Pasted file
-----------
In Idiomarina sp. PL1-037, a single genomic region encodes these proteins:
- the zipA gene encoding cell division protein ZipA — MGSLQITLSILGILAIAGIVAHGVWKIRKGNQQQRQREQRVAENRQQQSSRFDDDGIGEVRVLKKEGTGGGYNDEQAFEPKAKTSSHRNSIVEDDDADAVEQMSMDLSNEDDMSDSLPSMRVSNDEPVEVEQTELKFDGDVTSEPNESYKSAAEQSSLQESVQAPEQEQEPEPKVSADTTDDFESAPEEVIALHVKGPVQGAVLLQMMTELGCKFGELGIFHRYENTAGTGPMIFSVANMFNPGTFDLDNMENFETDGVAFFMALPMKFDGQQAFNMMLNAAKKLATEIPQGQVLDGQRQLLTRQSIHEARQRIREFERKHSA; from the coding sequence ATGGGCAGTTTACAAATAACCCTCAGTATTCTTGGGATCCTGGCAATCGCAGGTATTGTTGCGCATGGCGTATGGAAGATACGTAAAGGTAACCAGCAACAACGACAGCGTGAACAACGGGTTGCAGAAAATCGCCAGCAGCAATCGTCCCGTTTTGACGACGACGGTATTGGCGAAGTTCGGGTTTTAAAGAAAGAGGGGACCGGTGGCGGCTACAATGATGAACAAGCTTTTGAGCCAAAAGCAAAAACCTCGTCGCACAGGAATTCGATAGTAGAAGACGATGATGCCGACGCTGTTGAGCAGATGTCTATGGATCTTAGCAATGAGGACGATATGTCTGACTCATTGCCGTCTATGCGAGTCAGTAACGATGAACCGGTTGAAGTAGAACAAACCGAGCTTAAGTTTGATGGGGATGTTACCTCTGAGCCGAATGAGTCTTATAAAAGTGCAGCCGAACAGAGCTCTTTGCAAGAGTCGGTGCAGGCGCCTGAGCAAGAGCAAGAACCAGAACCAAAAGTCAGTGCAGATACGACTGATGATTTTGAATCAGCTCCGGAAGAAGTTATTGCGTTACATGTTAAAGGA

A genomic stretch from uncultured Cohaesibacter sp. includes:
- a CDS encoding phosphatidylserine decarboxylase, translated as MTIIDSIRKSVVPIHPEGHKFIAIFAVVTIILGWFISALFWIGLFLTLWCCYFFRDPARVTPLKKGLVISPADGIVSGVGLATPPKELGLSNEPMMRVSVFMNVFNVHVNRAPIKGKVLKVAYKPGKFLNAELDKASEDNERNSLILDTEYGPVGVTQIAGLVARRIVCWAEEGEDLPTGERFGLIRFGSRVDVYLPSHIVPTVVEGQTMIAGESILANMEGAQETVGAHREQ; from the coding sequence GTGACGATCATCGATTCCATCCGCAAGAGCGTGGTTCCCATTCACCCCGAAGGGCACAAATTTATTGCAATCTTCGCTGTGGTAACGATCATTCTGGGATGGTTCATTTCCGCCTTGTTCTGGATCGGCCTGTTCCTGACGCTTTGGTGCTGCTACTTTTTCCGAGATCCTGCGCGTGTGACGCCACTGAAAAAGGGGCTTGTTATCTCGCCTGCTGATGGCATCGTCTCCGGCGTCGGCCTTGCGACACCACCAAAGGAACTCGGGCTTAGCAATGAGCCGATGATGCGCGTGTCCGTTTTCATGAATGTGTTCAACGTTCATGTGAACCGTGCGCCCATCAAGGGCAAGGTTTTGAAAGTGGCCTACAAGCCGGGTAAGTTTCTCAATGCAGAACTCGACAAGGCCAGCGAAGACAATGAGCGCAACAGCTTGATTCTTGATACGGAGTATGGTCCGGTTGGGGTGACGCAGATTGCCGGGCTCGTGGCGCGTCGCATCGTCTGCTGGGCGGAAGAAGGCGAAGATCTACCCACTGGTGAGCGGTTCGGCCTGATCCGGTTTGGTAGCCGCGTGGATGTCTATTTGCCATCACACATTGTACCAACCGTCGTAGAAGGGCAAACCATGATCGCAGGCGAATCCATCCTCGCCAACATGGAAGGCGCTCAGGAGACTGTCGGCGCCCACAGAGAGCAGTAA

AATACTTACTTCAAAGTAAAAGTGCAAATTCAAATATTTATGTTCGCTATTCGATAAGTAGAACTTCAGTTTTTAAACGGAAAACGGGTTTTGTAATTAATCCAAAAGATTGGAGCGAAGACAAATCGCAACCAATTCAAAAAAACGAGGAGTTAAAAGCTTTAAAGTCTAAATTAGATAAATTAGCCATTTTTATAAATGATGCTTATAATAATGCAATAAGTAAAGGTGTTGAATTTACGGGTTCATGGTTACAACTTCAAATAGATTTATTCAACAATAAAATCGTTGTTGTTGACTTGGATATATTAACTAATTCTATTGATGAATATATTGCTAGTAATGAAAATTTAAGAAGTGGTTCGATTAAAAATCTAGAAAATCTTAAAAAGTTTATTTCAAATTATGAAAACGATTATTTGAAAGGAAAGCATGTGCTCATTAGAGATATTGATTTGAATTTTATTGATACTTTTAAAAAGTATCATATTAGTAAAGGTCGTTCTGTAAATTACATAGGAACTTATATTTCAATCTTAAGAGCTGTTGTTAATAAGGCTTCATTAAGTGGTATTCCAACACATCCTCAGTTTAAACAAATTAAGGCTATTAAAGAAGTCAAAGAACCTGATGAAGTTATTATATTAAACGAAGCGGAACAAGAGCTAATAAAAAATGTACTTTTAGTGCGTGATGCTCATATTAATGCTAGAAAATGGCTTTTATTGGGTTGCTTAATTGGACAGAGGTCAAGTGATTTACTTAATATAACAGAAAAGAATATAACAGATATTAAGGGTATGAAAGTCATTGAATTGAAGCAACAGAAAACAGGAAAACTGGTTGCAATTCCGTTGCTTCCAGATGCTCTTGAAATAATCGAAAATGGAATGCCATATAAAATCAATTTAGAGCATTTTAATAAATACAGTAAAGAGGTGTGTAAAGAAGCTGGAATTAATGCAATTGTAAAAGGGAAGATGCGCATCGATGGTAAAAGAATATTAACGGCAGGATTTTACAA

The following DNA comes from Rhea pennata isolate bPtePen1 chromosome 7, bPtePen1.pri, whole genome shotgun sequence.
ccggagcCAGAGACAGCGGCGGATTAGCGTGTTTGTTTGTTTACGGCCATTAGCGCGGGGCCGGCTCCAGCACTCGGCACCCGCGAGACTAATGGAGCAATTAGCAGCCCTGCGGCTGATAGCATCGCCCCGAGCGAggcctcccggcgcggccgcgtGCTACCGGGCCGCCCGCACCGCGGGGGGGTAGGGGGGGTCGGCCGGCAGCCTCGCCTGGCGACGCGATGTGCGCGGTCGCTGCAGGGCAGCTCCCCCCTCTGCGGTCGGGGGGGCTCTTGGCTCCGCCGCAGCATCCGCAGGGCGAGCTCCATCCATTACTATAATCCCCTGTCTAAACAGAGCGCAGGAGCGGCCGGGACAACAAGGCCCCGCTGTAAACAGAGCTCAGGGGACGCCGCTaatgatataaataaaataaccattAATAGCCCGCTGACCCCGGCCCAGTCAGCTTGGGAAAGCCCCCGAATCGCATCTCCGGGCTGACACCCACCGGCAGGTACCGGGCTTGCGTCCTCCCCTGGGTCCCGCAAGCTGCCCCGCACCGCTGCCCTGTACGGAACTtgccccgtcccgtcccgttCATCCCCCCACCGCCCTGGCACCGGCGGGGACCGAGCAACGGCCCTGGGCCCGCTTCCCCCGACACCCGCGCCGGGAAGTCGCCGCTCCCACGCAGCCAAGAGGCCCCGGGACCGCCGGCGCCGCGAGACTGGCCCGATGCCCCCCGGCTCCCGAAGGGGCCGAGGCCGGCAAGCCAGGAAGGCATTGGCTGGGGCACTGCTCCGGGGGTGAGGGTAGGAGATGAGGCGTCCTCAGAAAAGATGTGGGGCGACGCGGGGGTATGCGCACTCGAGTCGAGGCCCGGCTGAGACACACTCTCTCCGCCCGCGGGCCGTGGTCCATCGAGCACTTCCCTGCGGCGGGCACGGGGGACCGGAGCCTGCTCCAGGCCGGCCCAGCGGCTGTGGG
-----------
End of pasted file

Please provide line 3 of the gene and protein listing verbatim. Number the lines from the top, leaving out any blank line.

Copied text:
A genomic stretch from uncultured Cohaesibacter sp. includes: